Edward Shore revisits the controversy surround Beyoncé’s Super Bowl 50 halftime show that paid tribute to #BlackLivesMatter and the Black Panthers. He uses Digital Public Library of America (DPLA) primary source sets to contextualize Beyoncé’s message of protest and to explore the history of slavery, Jim Crow, and the Black Power Movement.
The Public Historian
Quilombola Seeds is the second in a three-part series produced by the Instituto Socioambiental (ISA). It explores quilombola agricultural systems in São Paulo’s Ribeira Valley, the last reserve of endangered species and wildlife in Brazil’s most heavily industrialized state.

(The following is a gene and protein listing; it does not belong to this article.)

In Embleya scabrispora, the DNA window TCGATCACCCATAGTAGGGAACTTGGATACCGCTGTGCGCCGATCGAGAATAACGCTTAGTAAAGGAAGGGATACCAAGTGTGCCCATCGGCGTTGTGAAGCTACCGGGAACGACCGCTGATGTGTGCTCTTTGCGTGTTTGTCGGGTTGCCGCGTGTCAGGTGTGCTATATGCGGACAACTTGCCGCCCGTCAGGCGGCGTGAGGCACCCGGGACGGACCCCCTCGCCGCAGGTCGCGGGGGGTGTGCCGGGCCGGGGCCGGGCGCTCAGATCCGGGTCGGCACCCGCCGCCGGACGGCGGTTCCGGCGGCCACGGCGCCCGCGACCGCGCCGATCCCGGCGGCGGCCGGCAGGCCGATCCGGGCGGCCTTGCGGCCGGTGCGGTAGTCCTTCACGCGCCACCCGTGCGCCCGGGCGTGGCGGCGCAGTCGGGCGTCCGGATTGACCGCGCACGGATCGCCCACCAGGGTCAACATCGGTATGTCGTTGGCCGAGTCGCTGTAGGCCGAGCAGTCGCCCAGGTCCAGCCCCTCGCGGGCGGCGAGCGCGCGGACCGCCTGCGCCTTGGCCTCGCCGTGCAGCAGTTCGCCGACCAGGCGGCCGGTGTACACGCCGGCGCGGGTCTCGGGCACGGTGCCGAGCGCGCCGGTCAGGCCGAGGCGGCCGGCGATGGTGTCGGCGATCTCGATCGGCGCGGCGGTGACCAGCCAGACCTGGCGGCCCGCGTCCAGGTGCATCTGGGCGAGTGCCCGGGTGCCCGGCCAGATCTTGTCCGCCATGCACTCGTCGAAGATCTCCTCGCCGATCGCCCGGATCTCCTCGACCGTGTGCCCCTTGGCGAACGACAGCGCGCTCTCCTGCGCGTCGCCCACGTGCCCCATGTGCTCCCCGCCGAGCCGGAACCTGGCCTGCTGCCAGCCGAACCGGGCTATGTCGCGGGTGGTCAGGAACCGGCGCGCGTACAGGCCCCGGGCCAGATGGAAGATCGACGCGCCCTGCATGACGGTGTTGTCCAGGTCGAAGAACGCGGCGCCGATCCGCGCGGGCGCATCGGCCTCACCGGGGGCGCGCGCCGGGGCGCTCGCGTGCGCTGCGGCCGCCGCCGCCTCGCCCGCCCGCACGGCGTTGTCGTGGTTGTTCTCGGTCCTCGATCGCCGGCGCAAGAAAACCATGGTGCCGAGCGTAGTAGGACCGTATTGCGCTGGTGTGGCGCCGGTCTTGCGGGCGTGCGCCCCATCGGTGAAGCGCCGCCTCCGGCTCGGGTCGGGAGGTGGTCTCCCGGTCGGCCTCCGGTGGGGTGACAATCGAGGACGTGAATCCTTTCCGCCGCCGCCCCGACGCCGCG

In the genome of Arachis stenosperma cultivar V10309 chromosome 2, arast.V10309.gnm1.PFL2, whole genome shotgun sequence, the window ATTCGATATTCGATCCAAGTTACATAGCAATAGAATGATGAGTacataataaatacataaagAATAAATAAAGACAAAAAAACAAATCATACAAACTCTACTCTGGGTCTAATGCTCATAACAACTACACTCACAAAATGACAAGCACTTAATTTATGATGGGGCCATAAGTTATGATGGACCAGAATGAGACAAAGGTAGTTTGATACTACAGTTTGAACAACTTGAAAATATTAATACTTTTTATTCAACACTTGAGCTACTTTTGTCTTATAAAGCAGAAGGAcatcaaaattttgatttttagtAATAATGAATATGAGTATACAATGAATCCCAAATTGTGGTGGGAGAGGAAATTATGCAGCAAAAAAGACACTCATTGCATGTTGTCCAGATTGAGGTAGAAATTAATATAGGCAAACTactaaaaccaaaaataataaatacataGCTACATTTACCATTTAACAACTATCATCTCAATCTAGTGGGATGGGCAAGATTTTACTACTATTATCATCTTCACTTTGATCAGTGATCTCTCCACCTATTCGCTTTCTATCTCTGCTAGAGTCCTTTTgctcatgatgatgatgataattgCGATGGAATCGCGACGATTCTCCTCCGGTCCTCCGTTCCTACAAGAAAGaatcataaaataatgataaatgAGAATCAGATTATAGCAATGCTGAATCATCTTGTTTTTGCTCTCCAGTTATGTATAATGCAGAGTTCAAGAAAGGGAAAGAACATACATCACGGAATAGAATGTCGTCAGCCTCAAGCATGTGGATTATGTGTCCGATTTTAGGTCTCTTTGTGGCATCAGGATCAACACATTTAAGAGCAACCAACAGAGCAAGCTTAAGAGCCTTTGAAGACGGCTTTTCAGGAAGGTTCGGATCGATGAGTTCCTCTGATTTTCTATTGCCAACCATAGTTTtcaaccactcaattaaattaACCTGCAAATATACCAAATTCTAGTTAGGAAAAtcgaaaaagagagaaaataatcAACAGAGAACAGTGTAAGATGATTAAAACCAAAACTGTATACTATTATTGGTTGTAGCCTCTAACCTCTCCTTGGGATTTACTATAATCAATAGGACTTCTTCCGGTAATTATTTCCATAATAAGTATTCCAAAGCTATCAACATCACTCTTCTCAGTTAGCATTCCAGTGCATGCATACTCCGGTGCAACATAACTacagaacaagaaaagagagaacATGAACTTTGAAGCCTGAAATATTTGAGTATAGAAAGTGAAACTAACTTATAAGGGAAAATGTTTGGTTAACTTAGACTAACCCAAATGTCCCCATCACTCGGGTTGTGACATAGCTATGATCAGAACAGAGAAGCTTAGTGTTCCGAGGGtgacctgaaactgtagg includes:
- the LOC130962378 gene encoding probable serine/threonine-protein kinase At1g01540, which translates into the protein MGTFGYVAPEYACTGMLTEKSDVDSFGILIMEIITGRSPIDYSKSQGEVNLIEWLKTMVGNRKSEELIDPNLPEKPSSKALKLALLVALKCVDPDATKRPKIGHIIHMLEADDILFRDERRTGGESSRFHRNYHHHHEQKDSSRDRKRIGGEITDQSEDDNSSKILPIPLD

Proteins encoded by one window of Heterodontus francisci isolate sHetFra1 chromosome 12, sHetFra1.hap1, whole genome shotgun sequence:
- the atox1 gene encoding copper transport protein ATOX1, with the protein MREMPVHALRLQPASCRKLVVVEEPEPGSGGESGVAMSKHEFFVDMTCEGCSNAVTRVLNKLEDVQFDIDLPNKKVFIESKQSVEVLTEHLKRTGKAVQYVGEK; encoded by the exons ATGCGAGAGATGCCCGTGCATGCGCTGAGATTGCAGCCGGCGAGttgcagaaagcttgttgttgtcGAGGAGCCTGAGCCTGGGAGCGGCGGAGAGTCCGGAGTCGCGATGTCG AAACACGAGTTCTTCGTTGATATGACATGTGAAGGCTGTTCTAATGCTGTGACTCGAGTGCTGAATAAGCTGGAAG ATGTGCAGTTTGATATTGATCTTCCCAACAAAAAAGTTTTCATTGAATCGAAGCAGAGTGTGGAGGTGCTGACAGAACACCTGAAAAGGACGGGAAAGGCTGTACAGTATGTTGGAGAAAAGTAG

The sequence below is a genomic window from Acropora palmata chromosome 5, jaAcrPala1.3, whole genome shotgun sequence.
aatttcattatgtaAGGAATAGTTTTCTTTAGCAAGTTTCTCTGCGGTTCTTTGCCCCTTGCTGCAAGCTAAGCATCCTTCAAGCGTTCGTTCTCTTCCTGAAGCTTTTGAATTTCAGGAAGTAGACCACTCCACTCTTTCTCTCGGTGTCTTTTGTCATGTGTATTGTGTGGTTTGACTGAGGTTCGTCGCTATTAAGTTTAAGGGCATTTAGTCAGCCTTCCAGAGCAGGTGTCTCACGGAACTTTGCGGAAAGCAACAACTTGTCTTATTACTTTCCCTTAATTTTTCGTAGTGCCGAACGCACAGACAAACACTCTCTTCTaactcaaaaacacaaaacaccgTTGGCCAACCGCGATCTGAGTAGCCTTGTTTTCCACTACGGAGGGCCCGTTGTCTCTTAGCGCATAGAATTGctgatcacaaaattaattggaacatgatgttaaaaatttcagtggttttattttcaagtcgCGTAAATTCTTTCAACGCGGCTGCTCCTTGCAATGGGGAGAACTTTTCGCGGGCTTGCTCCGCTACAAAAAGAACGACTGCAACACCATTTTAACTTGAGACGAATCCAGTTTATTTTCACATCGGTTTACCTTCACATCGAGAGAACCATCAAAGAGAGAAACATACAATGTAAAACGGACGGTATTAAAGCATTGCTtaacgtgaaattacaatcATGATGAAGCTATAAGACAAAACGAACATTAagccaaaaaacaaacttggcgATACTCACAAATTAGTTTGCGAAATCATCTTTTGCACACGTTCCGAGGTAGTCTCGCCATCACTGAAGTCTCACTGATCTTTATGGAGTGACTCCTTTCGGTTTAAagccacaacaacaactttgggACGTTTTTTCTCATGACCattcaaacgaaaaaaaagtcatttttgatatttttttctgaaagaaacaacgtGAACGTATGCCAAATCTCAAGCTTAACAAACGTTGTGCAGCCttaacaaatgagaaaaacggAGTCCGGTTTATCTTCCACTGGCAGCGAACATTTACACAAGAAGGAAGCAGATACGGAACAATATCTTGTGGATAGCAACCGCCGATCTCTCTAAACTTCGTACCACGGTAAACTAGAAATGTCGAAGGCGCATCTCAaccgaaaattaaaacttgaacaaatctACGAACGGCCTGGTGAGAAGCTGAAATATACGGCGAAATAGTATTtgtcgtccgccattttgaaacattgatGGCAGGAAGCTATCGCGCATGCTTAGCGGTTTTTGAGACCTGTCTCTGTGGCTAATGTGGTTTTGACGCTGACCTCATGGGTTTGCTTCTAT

Edward Shore pays tribute to Austinite and Negro Leagues legend Willie “El Diablo” Wells and reflects on the enduring legacies of racism in the National Pastime.
Edward Shore recounts the torture of writer’s block and how a love for doing public scholarship helped him to overcome it. He underscores the need for historians to engage the public and to use scholarship for the advancement of social justice. He recalls his experience doing fieldwork for his dissertation on the history of the Quilombo Movement in the Atlantic Rainforest of southern São Paulo.